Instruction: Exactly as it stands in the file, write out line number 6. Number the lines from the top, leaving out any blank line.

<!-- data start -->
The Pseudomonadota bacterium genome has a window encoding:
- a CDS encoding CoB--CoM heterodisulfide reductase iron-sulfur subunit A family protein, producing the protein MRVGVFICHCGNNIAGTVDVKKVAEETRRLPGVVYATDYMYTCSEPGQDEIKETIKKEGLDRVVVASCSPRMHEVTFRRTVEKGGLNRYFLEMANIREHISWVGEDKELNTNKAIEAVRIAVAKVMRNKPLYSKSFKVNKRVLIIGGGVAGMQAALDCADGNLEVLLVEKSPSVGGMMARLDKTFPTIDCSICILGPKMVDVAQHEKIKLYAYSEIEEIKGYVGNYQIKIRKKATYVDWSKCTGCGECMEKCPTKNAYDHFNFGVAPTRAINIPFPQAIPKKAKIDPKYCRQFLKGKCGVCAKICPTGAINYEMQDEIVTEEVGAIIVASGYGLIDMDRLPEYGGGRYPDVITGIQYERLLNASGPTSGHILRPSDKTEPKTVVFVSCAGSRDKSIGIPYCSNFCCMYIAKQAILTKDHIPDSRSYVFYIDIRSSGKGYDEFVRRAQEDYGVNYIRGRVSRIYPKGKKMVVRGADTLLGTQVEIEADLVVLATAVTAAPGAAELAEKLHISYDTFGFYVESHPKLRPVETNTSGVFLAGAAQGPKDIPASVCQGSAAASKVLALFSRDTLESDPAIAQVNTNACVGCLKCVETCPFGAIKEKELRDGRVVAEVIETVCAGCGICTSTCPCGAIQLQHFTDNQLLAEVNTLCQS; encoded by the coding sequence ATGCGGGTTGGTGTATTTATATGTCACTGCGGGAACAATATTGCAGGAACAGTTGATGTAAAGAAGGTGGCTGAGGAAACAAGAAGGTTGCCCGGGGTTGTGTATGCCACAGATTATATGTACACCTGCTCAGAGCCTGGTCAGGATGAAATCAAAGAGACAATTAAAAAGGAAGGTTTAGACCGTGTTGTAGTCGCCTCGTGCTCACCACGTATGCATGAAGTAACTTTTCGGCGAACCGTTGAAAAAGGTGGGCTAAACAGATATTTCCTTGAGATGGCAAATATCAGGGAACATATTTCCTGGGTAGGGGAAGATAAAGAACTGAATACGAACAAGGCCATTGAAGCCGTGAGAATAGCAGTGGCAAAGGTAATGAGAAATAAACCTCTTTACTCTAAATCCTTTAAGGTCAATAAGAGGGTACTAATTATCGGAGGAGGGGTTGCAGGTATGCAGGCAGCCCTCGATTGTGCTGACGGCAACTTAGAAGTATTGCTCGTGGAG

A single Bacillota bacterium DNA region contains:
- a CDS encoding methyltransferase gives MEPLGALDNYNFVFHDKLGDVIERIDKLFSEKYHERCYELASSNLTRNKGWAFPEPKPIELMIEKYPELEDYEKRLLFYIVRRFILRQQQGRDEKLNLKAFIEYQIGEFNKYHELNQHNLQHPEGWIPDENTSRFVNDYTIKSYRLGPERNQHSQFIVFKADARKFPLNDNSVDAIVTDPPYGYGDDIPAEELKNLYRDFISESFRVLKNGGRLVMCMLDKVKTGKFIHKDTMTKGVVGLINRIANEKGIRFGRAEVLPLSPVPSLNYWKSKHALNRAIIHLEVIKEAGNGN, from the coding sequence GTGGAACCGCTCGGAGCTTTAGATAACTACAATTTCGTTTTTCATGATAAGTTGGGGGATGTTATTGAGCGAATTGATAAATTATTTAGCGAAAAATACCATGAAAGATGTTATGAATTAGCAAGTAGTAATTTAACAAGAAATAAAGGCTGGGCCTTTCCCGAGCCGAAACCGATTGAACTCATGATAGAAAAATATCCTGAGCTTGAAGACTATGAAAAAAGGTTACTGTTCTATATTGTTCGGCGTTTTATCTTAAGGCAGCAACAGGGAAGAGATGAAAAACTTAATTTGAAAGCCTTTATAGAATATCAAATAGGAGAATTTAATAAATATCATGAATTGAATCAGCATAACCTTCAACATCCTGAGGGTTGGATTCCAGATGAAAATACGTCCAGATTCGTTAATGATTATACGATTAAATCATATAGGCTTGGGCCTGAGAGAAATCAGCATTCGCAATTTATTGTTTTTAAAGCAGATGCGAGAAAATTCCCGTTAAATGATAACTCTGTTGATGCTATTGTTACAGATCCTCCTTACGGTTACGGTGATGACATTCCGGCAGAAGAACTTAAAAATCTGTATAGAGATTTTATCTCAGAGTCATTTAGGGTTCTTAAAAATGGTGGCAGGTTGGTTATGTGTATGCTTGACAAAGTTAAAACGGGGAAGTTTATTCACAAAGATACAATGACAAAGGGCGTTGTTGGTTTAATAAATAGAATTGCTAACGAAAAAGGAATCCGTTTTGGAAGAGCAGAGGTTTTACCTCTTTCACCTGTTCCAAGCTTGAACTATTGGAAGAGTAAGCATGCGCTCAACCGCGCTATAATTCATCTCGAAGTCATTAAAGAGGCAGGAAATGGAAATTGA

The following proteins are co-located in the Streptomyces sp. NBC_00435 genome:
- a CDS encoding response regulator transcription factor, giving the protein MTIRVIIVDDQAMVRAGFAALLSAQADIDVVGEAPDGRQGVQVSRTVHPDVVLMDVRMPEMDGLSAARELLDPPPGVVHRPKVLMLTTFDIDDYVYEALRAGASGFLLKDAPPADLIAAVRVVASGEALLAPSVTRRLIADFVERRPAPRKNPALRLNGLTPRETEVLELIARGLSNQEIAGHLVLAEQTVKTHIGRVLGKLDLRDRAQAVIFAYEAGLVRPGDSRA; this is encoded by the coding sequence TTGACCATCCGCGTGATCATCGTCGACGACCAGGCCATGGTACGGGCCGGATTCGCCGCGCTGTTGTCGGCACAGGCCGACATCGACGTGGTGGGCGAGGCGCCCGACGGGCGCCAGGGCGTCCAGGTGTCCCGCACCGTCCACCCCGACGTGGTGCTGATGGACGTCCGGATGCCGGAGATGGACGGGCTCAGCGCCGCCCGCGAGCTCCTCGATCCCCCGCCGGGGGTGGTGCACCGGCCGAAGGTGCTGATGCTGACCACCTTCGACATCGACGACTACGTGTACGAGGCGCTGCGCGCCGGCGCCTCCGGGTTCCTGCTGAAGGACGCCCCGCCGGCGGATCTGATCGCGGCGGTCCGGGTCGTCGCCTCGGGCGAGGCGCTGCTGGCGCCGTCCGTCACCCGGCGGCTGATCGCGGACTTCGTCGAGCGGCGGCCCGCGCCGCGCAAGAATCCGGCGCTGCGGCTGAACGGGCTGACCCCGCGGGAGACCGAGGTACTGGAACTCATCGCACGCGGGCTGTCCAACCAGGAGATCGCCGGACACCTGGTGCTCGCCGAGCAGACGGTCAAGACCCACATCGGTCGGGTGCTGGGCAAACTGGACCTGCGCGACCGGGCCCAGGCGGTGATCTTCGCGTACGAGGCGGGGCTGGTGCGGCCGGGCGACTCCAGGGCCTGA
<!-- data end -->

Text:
- a CDS encoding response regulator transcription factor, giving the protein MTIRVIIVDDQAMVRAGFAALLSAQADIDVVGEAPDGRQGVQVSRTVHPDVVLMDVRMPEMDGLSAARELLDPPPGVVHRPKVLMLTTFDIDDYVYEALRAGASGFLLKDAPPADLIAAVRVVASGEALLAPSVTRRLIADFVERRPAPRKNPALRLNGLTPRETEVLELIARGLSNQEIAGHLVLAEQTVKTHIGRVLGKLDLRDRAQAVIFAYEAGLVRPGDSRA; this is encoded by the coding sequence TTGACCATCCGCGTGATCATCGTCGACGACCAGGCCATGGTACGGGCCGGATTCGCCGCGCTGTTGTCGGCACAGGCCGACATCGACGTGGTGGGCGAGGCGCCCGACGGGCGCCAGGGCGTCCAGGTGTCCCGCACCGTCCACCCCGACGTGGTGCTGATGGACGTCCGGATGCCGGAGATGGACGGGCTCAGCGCCGCCCGCGAGCTCCTCGATCCCCCGCCGGGGGTGGTGCACCGGCCGAAGGTGCTGATGCTGACCACCTTCGACATCGACGACTACGTGTACGAGGCGCTGCGCGCCGGCGCCTCCGGGTTCCTGCTGAAGGACGCCCCGCCGGCGGATCTGATCGCGGCGGTCCGGGTCGTCGCCTCGGGCGAGGCGCTGCTGGCGCCGTCCGTCACCCGGCGGCTGATCGCGGACTTCGTCGAGCGGCGGCCCGCGCCGCGCAAGAATCCGGCGCTGCGGCTGAACGGGCTGACCCCGCGGGAGACCGAGGTACTGGAACTCATCGCACGCGGGCTGTCCAACCAGGAGATCGCCGGACACCTGGTGCTCGCCGAGCAGACGGTCAAGACCCACATCGGTCGGGTGCTGGGCAAACTGGACCTGCGCGACCGGGCCCAGGCGGTGATCTTCGCGTACGAGGCGGGGCTGGTGCGGCCGGGCGACTCCAGGGCCTGA